Super Bowl XLVII Halftime Lighting

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After months of designing, planning, and preparing, the Pepsi Super Bowl XLVII Halftime Show took the field in just under eight-minutes, powering up in only four minutes. Then, in just 12-minutes, a full concert quality production with lights, video, and even pyrotechnics was presented to an audience of over 108 million people worldwide. For the high-profile live event, Production Resource Group, L.L.C., supported Lighting Designer Al Gurdon, providing the lighting package and the lead lighting labor for the spectacular Halftime show. This year’s production, executive produced by Ricky Kirshner of RK Productions, featured Beyoncé along with a reunion performance of Destiny’s Child.

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Lighting Director and Gaffer Rich Gorrod worked closely with LD Gurdon to help take the design from paper to production as efficiently and seamlessly as possible. “This is my fourth Super Bowl Halftime show so I had a good idea of the considerations and challenges that are unique to this particular event and Al is very aware of how to get the most out of his designs while also addressing the challenges of this event,” says Gorrod. While still in London, where both Gurdon and Gorrod are based, Gorrod input the system into Cast Lighting’s wysiwyg system and patched the show with programmer Michael “Oz” Owen. Working at PRG’s East Molesey office in the UK, the team setup in PRG’s previz suite using the PRG V676® Lighting Control Console, which was Owens’ console of choice for the halftime show.

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The Halftime show is unique compared to other large-scale productions as there is very little time on site to work with the full lighting system and the whole set on the field, so much of it must be pre-programmed. “With this show, I would say that 90% of it was programmed virtually,” points out Owen. “After doing wysiwyg programming in London at PRG, then we went to New York and set up our wysiwyg system at the Alvin Ailey dance studios where Beyoncé was rehearsing. We also had a set up in New Orleans as well to keep working on the programming.”

Knowing that the critical backbone for the lighting system was the power and data network, Gorrod laid out the system by choosing to once again use the PRG Series 400® Power and Data Distribution System, which offers solid reliability and streamlines the distribution runs while decreasing failure points. An important consideration since the production required extremely long data runs from the FOH control position to the numerous lighting locations around the New Orleans Superdome. It was over 1,000’ from the FOH position in the press box level down to the field. “We took full advantage of the PRG S400 system,” comments Gorrod. “It’s great, especially in such a large stadium. Using the fiber optic cable with the S400 allows us to cut down on the optos we need to boost signal for the data and cuts way back on the amount of cable needed.” The team ran DMX over Art-Net along fiber optic cable running a main line, back up, and a redundant back up fiber line between locations.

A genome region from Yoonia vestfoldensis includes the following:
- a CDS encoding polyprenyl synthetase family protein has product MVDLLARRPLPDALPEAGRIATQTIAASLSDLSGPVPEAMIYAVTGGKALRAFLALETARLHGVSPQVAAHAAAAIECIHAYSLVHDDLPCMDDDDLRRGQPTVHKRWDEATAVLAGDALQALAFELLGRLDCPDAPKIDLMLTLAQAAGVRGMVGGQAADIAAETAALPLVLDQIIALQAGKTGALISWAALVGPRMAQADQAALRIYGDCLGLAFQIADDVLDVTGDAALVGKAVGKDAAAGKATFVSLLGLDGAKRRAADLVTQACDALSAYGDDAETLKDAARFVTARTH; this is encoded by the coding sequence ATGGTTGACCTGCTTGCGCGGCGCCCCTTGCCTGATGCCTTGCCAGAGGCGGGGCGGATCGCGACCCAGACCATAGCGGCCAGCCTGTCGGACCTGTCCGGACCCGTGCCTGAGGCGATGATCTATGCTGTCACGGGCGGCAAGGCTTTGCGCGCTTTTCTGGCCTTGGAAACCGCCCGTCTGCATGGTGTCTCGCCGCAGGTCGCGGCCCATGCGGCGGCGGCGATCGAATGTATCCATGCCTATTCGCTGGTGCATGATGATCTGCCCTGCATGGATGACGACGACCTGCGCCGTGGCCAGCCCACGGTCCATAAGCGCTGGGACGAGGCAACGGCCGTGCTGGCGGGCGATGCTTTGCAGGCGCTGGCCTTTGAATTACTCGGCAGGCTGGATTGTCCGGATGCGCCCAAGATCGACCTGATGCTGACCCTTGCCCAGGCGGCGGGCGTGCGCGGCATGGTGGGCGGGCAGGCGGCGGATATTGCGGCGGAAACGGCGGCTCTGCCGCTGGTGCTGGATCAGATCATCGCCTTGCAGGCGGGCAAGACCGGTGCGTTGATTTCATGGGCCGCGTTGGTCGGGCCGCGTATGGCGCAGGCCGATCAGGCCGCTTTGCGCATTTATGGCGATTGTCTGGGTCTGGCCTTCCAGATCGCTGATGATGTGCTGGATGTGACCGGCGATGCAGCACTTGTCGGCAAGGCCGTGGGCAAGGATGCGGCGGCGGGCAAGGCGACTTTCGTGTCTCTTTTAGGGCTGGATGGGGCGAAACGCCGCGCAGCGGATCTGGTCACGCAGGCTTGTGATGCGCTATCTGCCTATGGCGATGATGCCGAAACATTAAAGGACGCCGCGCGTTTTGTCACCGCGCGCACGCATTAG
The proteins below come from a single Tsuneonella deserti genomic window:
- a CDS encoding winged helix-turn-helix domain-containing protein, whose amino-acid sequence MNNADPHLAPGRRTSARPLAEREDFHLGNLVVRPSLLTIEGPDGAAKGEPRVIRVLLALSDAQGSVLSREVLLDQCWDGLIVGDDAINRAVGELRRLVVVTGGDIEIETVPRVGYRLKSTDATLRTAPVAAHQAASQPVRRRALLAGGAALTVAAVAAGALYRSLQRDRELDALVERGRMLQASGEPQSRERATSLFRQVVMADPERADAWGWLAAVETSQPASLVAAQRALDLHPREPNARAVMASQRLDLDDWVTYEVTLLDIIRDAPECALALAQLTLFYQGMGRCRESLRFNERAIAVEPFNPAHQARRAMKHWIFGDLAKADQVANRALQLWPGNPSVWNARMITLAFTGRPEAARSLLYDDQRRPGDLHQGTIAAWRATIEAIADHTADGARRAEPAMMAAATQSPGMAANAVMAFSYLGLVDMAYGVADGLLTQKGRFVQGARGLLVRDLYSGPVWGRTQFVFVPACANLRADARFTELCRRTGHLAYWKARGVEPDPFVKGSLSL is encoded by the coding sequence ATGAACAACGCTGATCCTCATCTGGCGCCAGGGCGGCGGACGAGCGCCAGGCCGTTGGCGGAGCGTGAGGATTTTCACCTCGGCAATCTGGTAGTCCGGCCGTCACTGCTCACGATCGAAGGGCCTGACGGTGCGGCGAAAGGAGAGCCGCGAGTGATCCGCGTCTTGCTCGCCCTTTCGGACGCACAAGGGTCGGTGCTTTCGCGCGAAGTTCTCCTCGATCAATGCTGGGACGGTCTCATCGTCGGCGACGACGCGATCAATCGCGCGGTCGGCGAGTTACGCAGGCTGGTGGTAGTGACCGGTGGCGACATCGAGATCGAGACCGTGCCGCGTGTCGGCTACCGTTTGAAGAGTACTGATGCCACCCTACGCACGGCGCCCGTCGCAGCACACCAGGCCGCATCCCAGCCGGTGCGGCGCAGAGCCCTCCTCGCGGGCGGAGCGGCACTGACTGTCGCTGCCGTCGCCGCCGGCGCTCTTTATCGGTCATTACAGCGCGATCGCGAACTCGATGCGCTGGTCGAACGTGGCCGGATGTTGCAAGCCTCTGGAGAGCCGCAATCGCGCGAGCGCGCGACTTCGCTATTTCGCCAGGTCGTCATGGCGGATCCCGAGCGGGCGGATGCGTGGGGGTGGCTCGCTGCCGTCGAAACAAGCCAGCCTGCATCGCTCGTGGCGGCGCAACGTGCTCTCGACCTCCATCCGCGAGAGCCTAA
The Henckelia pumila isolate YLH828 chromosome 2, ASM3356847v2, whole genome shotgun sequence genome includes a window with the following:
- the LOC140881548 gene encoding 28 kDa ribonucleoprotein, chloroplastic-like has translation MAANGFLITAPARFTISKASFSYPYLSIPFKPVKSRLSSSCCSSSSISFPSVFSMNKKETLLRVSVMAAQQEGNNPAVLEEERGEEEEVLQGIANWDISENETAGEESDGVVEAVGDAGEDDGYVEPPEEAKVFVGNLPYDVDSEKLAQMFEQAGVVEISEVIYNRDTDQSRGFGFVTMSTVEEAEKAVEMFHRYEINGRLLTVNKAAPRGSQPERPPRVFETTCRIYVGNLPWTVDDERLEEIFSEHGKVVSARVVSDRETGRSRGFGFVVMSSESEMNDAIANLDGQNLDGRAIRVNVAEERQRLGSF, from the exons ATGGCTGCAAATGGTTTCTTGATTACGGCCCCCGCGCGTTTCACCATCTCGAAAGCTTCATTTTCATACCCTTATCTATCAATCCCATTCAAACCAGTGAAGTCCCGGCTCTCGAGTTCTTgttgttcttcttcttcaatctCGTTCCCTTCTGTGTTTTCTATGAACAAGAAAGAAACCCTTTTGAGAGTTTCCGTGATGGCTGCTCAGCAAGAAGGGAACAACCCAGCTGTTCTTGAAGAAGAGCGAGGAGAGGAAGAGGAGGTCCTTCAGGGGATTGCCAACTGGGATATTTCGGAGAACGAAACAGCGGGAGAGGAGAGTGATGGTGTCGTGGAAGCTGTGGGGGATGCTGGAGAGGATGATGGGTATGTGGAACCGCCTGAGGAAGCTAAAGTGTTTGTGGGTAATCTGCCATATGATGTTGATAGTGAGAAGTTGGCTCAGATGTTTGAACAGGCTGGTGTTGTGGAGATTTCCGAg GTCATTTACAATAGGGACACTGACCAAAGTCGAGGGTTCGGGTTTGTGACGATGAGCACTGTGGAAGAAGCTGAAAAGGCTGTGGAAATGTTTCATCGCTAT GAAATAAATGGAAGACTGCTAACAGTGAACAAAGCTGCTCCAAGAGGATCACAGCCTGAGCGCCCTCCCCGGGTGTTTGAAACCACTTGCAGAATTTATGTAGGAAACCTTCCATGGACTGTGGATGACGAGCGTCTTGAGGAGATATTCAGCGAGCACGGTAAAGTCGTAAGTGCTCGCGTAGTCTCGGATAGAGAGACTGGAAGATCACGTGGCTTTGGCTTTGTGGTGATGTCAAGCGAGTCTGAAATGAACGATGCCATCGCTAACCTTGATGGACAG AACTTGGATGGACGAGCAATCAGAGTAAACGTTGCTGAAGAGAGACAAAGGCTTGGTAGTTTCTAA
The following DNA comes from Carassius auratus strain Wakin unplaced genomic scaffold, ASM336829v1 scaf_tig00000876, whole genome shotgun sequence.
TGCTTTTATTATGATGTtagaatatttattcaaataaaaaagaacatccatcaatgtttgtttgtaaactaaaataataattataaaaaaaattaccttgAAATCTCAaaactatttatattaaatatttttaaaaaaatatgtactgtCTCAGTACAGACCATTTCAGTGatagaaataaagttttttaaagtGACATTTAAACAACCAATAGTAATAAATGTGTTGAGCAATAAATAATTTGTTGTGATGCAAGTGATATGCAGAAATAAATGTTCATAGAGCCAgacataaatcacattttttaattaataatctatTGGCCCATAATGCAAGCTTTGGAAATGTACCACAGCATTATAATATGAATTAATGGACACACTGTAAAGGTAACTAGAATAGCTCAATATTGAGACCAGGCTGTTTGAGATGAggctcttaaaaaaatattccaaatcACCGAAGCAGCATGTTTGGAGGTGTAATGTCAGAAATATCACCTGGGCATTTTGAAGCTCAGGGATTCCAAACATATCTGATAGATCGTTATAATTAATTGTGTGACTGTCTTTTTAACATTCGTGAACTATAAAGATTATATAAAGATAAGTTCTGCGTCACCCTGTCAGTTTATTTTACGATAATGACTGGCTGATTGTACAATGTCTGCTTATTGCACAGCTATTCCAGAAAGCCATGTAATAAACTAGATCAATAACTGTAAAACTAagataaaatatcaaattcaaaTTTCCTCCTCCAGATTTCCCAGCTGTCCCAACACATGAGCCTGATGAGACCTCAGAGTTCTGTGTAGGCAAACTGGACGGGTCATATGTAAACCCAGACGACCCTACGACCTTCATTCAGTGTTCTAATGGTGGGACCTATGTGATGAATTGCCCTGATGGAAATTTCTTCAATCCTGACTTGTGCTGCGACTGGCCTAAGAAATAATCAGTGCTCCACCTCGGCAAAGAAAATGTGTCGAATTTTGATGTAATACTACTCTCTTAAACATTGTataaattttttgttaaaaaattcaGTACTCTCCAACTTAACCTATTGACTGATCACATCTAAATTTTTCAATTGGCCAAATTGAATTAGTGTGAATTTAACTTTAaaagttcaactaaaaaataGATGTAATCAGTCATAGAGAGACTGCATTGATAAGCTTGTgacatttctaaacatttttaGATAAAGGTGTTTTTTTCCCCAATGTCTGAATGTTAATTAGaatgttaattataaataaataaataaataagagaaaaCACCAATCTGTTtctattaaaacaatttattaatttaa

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“There is a lot of data coming from Oz’s console,” explains Gorrod. “So when I laid out the patch in London for the pre-viz sessions, I did a lot of balancing of the data across the nodes to make sure it moved quickly around the stadium.” Owen operated the show from two PRG V676® Lighting Control Consoles, one main and one backup. The V676 console output Art-Net into three S400 7-Port Switches, which split out into 11 PRG Node Plus units. Four streams of Art Net data were sent to video programmer Jason Rudolph’s computer to convert to a DVI signal. This allowed Owen to control the 1,466 LED pucks that outlined the edges of the stage, which was shaped to look like the profile of Beyoncé’s face, via the lighting console. The PRG Node Plus units distributed 38 total streams of Art-Net around to the various lighting positions. Just for the stage alone, there were 10 streams of Art-Net used for control. All of the S400 node positions, FOH, and around the stadium were furnished with uninterrupted power supplies.